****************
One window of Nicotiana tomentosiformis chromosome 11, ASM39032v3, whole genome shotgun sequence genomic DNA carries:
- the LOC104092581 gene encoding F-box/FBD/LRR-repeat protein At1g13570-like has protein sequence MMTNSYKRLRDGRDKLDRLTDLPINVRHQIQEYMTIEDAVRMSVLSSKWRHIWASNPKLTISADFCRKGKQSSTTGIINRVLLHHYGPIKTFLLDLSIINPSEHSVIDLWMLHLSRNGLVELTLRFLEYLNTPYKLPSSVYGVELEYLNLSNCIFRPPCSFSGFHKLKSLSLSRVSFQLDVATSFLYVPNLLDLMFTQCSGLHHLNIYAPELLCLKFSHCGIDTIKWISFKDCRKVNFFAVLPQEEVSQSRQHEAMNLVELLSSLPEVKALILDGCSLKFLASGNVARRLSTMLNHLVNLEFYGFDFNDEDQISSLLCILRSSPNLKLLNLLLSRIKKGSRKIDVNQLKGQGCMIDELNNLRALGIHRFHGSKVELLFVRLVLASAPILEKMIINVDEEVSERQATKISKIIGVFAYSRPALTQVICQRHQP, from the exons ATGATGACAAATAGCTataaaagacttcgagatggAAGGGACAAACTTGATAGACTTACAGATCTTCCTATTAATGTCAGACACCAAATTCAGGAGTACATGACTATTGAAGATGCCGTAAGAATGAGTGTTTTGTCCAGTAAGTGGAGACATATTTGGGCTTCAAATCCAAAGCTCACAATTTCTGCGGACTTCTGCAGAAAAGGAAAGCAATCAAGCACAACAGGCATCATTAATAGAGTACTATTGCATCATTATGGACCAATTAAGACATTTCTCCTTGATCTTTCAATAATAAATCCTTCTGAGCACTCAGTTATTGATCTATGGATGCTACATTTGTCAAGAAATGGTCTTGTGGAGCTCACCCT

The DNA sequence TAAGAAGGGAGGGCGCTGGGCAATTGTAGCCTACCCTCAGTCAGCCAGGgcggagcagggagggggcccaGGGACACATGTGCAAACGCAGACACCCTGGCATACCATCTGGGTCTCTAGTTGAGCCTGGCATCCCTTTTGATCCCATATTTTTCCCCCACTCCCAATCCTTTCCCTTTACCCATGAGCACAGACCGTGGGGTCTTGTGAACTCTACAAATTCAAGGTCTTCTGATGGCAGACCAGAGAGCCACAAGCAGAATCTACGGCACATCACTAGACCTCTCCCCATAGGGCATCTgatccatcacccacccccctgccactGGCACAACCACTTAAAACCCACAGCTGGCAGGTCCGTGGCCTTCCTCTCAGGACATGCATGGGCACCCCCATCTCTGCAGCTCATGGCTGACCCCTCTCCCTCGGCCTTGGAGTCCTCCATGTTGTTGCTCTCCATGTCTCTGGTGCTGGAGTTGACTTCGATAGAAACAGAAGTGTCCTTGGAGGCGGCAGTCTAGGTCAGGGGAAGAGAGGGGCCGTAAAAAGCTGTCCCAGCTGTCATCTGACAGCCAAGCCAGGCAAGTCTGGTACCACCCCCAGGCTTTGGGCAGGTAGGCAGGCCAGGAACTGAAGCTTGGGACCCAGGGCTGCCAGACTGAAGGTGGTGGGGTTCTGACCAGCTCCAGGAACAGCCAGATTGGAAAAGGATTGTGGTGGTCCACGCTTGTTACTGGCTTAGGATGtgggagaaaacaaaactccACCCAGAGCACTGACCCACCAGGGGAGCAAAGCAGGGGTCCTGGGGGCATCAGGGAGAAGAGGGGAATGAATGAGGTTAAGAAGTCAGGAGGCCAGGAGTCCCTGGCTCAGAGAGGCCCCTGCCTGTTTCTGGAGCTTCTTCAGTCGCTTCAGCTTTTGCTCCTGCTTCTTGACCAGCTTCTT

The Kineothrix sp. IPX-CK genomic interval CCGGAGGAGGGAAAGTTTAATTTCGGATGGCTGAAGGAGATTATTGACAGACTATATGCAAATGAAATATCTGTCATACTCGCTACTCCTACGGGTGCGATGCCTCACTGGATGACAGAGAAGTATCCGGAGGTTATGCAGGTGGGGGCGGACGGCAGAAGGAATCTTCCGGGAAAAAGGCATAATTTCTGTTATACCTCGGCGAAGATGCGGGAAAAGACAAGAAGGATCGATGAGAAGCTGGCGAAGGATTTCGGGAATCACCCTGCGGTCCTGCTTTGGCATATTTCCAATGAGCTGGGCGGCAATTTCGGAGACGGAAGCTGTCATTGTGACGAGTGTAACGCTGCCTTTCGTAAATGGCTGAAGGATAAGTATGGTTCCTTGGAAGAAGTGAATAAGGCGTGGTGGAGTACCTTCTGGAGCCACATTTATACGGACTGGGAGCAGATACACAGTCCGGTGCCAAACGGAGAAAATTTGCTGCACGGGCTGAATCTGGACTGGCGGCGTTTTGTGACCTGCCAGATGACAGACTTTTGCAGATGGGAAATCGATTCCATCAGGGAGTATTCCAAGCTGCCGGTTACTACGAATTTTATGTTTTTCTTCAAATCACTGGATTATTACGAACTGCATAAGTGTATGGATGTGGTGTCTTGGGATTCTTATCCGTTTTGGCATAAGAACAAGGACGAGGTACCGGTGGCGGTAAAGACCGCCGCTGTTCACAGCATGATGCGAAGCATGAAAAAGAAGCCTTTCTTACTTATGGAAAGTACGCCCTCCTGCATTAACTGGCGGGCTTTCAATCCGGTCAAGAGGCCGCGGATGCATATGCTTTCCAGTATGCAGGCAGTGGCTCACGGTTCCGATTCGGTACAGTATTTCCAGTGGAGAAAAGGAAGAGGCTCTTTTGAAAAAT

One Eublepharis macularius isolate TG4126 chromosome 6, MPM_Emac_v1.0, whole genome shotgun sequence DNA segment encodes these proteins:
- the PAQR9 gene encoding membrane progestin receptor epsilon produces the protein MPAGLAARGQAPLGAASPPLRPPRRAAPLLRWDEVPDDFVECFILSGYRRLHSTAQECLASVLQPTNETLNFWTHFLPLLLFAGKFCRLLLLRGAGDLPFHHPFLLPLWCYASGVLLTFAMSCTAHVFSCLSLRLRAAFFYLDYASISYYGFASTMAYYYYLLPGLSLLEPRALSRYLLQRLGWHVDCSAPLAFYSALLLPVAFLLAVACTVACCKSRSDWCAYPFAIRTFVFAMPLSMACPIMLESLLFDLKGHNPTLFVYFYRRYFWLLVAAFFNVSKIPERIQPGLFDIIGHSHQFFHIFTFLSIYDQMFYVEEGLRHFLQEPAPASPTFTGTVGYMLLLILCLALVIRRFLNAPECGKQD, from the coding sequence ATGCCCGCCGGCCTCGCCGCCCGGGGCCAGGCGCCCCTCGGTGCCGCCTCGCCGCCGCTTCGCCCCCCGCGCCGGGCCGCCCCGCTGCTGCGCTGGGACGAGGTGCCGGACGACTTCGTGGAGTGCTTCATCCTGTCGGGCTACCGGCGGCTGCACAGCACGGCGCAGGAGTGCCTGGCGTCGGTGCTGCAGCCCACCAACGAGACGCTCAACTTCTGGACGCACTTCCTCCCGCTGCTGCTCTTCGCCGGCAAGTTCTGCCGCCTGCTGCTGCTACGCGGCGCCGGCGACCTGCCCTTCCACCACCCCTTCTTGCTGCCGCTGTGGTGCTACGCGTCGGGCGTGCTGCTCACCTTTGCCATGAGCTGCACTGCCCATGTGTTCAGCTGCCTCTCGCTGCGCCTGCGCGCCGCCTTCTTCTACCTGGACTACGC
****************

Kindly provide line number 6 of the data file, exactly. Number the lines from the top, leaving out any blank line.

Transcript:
- the PAQR9 gene encoding membrane progestin receptor epsilon produces the protein MPAGLAARGQAPLGAASPPLRPPRRAAPLLRWDEVPDDFVECFILSGYRRLHSTAQECLASVLQPTNETLNFWTHFLPLLLFAGKFCRLLLLRGAGDLPFHHPFLLPLWCYASGVLLTFAMSCTAHVFSCLSLRLRAAFFYLDYASISYYGFASTMAYYYYLLPGLSLLEPRALSRYLLQRLGWHVDCSAPLAFYSALLLPVAFLLAVACTVACCKSRSDWCAYPFAIRTFVFAMPLSMACPIMLESLLFDLKGHNPTLFVYFYRRYFWLLVAAFFNVSKIPERIQPGLFDIIGHSHQFFHIFTFLSIYDQMFYVEEGLRHFLQEPAPASPTFTGTVGYMLLLILCLALVIRRFLNAPECGKQD, from the coding sequence ATGCCCGCCGGCCTCGCCGCCCGGGGCCAGGCGCCCCTCGGTGCCGCCTCGCCGCCGCTTCGCCCCCCGCGCCGGGCCGCCCCGCTGCTGCGCTGGGACGAGGTGCCGGACGACTTCGTGGAGTGCTTCATCCTGTCGGGCTACCGGCGGCTGCACAGCACGGCGCAGGAGTGCCTGGCGTCGGTGCTGCAGCCCACCAACGAGACGCTCAACTTCTGGACGCACTTCCTCCCGCTGCTGCTCTTCGCCGGCAAGTTCTGCCGCCTGCTGCTGCTACGCGGCGCCGGCGACCTGCCCTTCCACCACCCCTTCTTGCTGCCGCTGTGGTGCTACGCGTCGGGCGTGCTGCTCACCTTTGCCATGAGCTGCACTGCCCATGTGTTCAGCTGCCTCTCGCTGCGCCTGCGCGCCGCCTTCTTCTACCTGGACTACGC